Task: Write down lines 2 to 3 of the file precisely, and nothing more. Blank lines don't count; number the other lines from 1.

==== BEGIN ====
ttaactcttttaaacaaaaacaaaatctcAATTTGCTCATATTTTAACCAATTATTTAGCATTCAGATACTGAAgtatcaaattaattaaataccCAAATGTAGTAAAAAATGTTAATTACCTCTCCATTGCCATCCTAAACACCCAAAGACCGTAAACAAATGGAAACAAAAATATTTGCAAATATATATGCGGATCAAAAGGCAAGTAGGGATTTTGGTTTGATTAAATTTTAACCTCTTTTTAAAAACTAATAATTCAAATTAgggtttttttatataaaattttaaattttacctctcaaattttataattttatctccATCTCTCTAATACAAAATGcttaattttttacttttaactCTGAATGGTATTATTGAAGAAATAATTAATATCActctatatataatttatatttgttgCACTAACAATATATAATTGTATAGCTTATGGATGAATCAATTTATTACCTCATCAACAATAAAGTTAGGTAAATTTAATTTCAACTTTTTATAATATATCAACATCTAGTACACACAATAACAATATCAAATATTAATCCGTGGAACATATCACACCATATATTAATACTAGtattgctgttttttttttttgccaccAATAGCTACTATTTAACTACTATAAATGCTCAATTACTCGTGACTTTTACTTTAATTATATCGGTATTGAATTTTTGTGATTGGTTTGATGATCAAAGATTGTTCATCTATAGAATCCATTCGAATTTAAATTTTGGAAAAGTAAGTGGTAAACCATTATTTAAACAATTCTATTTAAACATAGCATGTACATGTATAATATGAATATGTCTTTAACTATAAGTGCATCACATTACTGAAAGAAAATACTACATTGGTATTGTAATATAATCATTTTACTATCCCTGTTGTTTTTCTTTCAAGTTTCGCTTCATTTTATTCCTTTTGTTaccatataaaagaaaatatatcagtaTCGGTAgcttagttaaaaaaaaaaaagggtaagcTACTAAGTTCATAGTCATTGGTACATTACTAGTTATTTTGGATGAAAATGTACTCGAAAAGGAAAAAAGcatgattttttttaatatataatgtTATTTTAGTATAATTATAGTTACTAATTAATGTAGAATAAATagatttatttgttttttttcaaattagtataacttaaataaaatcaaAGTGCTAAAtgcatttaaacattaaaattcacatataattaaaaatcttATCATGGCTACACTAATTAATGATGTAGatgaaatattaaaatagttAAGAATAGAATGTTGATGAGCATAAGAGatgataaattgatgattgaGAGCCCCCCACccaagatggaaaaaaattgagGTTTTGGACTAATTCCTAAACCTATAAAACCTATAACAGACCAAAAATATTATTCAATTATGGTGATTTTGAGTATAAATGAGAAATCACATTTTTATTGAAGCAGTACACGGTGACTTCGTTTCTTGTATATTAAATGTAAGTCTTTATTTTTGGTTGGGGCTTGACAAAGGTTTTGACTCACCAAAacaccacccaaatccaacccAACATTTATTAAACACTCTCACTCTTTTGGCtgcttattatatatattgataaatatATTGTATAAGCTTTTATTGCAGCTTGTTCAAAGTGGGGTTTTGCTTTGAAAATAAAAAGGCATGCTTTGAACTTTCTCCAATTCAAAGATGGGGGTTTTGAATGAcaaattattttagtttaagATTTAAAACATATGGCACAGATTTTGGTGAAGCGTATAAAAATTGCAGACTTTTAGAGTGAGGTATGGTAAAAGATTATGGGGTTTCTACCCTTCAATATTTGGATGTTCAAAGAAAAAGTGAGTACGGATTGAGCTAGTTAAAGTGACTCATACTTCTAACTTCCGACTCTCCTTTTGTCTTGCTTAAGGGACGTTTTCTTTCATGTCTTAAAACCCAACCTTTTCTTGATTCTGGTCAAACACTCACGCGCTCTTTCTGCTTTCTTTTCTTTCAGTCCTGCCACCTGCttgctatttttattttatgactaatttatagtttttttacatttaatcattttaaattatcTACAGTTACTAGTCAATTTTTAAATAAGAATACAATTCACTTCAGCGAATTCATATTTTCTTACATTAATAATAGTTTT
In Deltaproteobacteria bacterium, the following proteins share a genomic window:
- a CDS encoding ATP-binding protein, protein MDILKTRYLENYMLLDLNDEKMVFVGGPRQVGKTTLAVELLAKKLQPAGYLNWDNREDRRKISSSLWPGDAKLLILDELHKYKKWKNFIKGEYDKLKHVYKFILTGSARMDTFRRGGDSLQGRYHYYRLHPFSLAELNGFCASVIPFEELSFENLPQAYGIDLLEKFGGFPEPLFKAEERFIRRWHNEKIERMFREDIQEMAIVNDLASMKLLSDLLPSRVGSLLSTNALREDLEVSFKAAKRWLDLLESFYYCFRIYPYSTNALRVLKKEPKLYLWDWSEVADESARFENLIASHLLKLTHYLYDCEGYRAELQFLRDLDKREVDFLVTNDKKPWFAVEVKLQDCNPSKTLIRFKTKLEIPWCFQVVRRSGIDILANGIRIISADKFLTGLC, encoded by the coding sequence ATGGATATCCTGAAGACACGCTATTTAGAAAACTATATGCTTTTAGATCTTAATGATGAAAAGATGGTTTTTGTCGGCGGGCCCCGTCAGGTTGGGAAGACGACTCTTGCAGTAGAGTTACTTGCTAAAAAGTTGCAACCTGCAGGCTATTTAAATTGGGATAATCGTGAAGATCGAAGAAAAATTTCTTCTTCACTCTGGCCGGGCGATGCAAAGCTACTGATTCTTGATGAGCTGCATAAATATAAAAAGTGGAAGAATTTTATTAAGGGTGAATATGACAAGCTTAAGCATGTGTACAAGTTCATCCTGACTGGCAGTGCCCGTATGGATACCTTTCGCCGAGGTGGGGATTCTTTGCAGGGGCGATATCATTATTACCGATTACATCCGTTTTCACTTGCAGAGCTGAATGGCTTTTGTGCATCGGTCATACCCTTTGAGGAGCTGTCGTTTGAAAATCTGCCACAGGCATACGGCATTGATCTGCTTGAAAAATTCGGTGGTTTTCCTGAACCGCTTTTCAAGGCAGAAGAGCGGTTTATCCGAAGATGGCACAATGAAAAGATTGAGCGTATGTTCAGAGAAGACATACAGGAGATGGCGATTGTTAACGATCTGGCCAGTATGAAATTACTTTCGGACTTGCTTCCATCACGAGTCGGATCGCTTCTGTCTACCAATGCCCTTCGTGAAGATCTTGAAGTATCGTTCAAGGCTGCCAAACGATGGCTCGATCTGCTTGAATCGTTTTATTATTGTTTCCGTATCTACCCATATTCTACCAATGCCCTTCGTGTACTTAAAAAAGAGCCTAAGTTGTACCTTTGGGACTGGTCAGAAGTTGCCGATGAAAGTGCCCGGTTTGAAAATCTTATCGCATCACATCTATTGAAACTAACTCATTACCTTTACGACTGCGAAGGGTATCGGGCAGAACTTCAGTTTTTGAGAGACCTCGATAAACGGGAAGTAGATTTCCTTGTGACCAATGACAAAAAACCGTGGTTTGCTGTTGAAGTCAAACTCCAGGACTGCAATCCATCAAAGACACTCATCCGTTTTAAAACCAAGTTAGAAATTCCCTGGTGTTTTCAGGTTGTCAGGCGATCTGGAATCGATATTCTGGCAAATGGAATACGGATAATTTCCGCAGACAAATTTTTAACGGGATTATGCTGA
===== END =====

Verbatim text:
In Deltaproteobacteria bacterium, the following proteins share a genomic window:
- a CDS encoding ATP-binding protein, protein MDILKTRYLENYMLLDLNDEKMVFVGGPRQVGKTTLAVELLAKKLQPAGYLNWDNREDRRKISSSLWPGDAKLLILDELHKYKKWKNFIKGEYDKLKHVYKFILTGSARMDTFRRGGDSLQGRYHYYRLHPFSLAELNGFCASVIPFEELSFENLPQAYGIDLLEKFGGFPEPLFKAEERFIRRWHNEKIERMFREDIQEMAIVNDLASMKLLSDLLPSRVGSLLSTNALREDLEVSFKAAKRWLDLLESFYYCFRIYPYSTNALRVLKKEPKLYLWDWSEVADESARFENLIASHLLKLTHYLYDCEGYRAELQFLRDLDKREVDFLVTNDKKPWFAVEVKLQDCNPSKTLIRFKTKLEIPWCFQVVRRSGIDILANGIRIISADKFLTGLC, encoded by the coding sequence ATGGATATCCTGAAGACACGCTATTTAGAAAACTATATGCTTTTAGATCTTAATGATGAAAAGATGGTTTTTGTCGGCGGGCCCCGTCAGGTTGGGAAGACGACTCTTGCAGTAGAGTTACTTGCTAAAAAGTTGCAACCTGCAGGCTATTTAAATTGGGATAATCGTGAAGATCGAAGAAAAATTTCTTCTTCACTCTGGCCGGGCGATGCAAAGCTACTGATTCTTGATGAGCTGCATAAATATAAAAAGTGGAAGAATTTTATTAAGGGTGAATATGACAAGCTTAAGCATGTGTACAAGTTCATCCTGACTGGCAGTGCCCGTATGGATACCTTTCGCCGAGGTGGGGATTCTTTGCAGGGGCGATATCATTATTACCGATTACATCCGTTTTCACTTGCAGAGCTGAATGGCTTTTGTGCATCGGTCATACCCTTTGAGGAGCTGTCGTTTGAAAATCTGCCACAGGCATACGGCATTGATCTGCTTGAAAAATTCGGTGGTTTTCCTGAACCGCTTTTCAAGGCAGAAGAGCGGTTTATCCGAAGATGGCACAATGAAAAGATTGAGCGTATGTTCAGAGAAGACATACAGGAGATGGCGATTGTTAACGATCTGGCCAGTATGAAATTACTTTCGGACTTGCTTCCATCACGAGTCGGATCGCTTCTGTCTACCAATGCCCTTCGTGAAGATCTTGAAGTATCGTTCAAGGCTGCCAAACGATGGCTCGATCTGCTTGAATCGTTTTATTATTGTTTCCGTATCTACCCATATTCTACCAATGCCCTTCGTGTACTTAAAAAAGAGCCTAAGTTGTACCTTTGGGACTGGTCAGAAGTTGCCGATGAAAGTGCCCGGTTTGAAAATCTTATCGCATCACATCTATTGAAACTAACTCATTACCTTTACGACTGCGAAGGGTATCGGGCAGAACTTCAGTTTTTGAGAGACCTCGATAAACGGGAAGTAGATTTCCTTGTGACCAATGACAAAAAACCGTGGTTTGCTGTTGAAGTCAAACTCCAGGACTGCAATCCATCAAAGACACTCATCCGTTTTAAAACCAAGTTAGAAATTCCCTGGTGTTTTCAGGTTGTCAGGCGATCTGGAATCGATATTCTGGCAAATGGAATACGGATAATTTCCGCAGACAAATTTTTAACGGGATTATGCTGA